Athletes are set to be allowed to demonstrate inside venues at the delayed Olympic Games in Tokyo after all under measures being considered to give competitors greater scope to express their views during the event.

The International Olympic Committee (IOC) Athletes' Commission is discussing granting athletes permission to demonstrate - including raising a fist or taking the knee - at specific times and in certain areas before their competition at the Games.

insidethegames understands this could include situations like when players line-up before football matches and swimmers walk into the arena or are introduced on the platform prior to their event.

Athletes will remain banned from protesting or demonstrating on the podium at the Games in the Japanese capital, but the development marks a considerable shift from Rule 50, which states that "no kind of demonstration or political, religious or racial propaganda is permitted in any Olympic sites, venues or other areas" - although stops short of the complete abolition of the rule that critics have called for.

The Athletes' Village and Ceremonies will also be off-limits for demonstrations.

The sport-specific times and places where athletes will be able to demonstrate have not yet been fully confirmed by the IOC Athletes Commission, which held a call to discuss Rule 50 and the potential relaxion of parts of the controversial regulation today.

Changes will have to be approved by the IOC Executive Board.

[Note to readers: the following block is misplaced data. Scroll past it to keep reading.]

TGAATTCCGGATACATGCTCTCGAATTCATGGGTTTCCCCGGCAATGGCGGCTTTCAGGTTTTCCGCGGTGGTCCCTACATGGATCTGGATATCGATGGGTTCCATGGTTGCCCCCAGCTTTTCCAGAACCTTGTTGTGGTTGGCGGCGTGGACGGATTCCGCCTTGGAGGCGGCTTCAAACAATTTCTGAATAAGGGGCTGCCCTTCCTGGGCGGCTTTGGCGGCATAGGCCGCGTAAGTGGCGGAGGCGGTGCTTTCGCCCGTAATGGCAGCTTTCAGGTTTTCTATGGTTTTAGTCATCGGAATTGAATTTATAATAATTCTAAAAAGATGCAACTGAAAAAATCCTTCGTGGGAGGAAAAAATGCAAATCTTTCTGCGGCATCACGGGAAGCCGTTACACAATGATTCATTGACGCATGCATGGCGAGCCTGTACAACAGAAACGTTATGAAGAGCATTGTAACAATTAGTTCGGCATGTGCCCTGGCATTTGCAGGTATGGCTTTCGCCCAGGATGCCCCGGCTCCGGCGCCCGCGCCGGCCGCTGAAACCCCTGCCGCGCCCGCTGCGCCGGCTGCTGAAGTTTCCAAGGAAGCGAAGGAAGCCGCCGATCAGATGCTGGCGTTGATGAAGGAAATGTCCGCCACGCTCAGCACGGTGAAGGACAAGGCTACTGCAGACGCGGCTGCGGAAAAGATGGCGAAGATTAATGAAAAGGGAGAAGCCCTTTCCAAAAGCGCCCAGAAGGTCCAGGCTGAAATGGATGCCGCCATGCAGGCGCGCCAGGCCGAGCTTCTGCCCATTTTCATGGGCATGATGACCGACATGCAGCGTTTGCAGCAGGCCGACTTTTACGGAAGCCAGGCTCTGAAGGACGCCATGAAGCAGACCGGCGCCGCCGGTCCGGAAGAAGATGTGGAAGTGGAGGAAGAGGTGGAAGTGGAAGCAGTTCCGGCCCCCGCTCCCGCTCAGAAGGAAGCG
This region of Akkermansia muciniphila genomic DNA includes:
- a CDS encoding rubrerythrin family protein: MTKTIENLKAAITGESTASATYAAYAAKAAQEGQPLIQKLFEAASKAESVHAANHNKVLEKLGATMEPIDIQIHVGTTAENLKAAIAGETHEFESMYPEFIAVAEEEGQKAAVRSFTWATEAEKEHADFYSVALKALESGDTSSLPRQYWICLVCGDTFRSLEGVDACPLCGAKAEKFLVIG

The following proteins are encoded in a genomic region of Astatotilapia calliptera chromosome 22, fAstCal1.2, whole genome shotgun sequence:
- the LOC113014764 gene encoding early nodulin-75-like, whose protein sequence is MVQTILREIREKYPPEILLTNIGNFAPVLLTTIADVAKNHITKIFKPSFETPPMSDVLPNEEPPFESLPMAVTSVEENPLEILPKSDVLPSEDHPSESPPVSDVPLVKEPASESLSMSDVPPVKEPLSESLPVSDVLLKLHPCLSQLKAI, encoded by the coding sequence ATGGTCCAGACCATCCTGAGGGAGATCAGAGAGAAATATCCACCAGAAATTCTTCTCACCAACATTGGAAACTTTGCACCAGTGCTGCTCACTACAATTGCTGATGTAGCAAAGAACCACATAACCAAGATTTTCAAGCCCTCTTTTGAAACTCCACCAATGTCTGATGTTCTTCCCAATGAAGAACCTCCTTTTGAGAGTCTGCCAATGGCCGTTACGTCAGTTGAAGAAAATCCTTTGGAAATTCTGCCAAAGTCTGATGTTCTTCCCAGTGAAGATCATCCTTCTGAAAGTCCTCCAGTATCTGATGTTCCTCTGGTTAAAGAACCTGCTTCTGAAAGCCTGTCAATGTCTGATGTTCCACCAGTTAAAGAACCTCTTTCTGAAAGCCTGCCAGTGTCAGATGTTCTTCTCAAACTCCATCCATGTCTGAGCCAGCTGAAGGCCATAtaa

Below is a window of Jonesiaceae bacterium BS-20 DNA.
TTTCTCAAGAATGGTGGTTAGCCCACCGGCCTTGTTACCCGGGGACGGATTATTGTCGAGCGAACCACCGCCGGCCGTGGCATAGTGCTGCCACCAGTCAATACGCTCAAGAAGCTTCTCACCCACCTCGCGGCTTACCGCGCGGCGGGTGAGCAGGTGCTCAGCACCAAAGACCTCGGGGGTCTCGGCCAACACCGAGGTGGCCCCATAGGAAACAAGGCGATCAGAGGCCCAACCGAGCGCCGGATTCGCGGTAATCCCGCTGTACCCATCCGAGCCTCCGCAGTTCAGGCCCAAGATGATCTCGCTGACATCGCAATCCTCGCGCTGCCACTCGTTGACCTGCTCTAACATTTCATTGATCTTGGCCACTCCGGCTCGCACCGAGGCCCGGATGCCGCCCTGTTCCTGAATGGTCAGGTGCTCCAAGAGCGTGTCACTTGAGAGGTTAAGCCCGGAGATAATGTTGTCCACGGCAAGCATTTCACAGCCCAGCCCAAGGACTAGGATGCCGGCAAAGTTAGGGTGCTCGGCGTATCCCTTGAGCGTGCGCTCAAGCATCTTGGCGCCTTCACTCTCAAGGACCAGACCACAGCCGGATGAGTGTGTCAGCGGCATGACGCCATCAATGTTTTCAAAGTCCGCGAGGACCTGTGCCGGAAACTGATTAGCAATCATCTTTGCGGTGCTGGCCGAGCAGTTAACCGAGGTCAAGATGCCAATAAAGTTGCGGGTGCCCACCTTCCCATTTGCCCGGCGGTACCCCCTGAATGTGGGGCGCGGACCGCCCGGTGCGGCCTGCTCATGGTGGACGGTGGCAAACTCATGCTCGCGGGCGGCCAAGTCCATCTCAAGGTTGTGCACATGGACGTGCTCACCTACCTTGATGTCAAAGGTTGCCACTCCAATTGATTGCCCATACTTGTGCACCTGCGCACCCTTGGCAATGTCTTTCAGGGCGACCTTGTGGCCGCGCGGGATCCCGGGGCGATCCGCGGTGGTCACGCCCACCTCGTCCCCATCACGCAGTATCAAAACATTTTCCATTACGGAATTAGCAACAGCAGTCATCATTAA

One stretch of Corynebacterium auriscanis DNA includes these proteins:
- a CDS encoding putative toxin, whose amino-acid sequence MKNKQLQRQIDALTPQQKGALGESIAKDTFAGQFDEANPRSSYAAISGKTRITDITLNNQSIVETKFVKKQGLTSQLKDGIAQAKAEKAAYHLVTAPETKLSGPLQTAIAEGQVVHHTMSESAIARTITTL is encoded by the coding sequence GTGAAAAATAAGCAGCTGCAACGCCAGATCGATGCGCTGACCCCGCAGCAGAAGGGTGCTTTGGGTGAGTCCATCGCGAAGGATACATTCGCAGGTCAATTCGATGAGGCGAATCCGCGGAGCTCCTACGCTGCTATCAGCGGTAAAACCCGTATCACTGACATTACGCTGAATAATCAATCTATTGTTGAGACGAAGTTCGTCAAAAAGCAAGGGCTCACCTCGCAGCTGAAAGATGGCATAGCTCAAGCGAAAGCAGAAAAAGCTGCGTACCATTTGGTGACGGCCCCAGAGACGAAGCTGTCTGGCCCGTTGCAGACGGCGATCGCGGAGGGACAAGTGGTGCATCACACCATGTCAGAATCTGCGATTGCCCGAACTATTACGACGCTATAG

Any demonstration must "uphold the Olympic values and not be directed against anyone specifically", a person with knowledge of the discussions said.

The IOC confirmed in April that Rule 50 would remain in place and that athletes who protest or demonstrate at Tokyo 2020 could face sanctions, which are yet to be determined.

It followed a recommendation from the IOC Athletes' Commission to "preserve the podium, field of play and official ceremonies from any kind of protests or demonstrations, or any acts perceived as such".

But another of the recommendations from the Athletes’ Commission, following a survey and consultation process, was to "increase opportunities for athletes' expression during the Games".

Having a "moment of solidarity against discrimination" at the July 23 Opening Ceremony, and wearing kit and apparel featuring the words peace, respect, solidarity, inclusion and equality, were among the other suggestions.

The IOC had come under pressure to relax Rule 50 in the wake of global anti-racism protests triggered by the death of George Floyd, an unarmed black man, at the hands of white police officer Derek Chauvin in the United States last May.

The IOC Athletes' Commission did call for further clarity on the sanctions that could be handed down to athletes who protest in restricted areas at future Olympics.

The Commission itself devised Rule 50 guidelines in January of last year, which threated athletes with possible disciplinary action.

The United States Olympic and Paralympic Committee has said it will not punish athletes for demonstrations such as kneeling or raising a fist.

Britain's Dina Asher-Smith and Sha'Carri Richardson of the US are among the high-profile athletes to have rejected the IOC's stance.

Global Athlete said the recommendation to keep Rule 50 was "another sign of an outdated sport system that continues to suppress athletes’ fundamental rights", while the World Players Association said it was tantamount to "censorship of athletes’ rights" and "brazenly ignores the courageous acts of athlete activists both today and in the history of the Olympic Movement".